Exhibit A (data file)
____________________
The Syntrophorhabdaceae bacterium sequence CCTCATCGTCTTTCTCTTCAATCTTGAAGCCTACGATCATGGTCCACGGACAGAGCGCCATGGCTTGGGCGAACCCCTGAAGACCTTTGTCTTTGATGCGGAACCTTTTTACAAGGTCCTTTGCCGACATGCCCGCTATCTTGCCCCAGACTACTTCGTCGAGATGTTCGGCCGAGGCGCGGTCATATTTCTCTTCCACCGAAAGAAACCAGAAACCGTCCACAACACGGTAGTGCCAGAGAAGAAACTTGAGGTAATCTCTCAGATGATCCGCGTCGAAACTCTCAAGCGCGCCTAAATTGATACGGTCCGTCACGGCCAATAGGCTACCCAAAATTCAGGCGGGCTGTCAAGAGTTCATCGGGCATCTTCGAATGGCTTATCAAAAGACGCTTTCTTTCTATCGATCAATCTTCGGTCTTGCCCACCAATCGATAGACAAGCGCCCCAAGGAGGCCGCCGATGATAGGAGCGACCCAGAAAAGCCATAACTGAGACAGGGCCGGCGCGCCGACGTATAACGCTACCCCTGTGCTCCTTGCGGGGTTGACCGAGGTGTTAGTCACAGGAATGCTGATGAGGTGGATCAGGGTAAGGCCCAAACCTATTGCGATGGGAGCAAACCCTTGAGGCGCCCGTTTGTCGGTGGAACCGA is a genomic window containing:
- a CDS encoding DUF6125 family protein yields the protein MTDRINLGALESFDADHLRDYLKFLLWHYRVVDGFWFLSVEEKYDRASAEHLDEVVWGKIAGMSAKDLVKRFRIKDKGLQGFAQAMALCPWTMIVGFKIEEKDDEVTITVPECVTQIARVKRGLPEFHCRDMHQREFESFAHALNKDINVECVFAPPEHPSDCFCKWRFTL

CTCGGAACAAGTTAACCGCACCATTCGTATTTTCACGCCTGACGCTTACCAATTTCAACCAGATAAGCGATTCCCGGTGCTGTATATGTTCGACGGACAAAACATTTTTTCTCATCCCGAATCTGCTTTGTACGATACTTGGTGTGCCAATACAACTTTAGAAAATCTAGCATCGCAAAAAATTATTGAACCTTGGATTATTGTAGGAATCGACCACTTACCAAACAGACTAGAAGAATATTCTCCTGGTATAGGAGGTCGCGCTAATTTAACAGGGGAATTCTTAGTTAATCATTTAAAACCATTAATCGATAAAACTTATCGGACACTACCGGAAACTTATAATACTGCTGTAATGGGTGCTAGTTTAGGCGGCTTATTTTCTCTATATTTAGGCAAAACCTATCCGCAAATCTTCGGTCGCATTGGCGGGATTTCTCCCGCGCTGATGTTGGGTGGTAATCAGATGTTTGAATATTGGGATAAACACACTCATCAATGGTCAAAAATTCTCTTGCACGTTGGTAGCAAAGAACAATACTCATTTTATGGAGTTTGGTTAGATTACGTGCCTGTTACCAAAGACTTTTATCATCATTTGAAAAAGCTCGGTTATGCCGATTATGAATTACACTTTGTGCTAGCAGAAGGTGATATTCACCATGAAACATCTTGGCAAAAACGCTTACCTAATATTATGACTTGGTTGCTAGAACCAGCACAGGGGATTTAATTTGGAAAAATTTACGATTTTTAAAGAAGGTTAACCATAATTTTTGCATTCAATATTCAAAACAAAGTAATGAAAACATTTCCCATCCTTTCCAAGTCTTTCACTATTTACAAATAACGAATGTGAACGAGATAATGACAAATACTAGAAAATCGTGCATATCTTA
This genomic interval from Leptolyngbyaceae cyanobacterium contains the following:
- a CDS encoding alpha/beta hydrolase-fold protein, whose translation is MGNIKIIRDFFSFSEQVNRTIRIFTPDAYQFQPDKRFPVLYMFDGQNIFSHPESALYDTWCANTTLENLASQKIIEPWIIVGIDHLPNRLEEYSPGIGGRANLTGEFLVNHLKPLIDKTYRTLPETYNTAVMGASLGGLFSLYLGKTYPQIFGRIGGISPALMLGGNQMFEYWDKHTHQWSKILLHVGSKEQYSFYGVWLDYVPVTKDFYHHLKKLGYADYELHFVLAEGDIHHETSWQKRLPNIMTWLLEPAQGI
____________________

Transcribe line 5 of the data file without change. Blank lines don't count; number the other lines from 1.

- a CDS encoding alpha/beta hydrolase-fold protein, whose translation is MGNIKIIRDFFSFSEQVNRTIRIFTPDAYQFQPDKRFPVLYMFDGQNIFSHPESALYDTWCANTTLENLASQKIIEPWIIVGIDHLPNRLEEYSPGIGGRANLTGEFLVNHLKPLIDKTYRTLPETYNTAVMGASLGGLFSLYLGKTYPQIFGRIGGISPALMLGGNQMFEYWDKHTHQWSKILLHVGSKEQYSFYGVWLDYVPVTKDFYHHLKKLGYADYELHFVLAEGDIHHETSWQKRLPNIMTWLLEPAQGI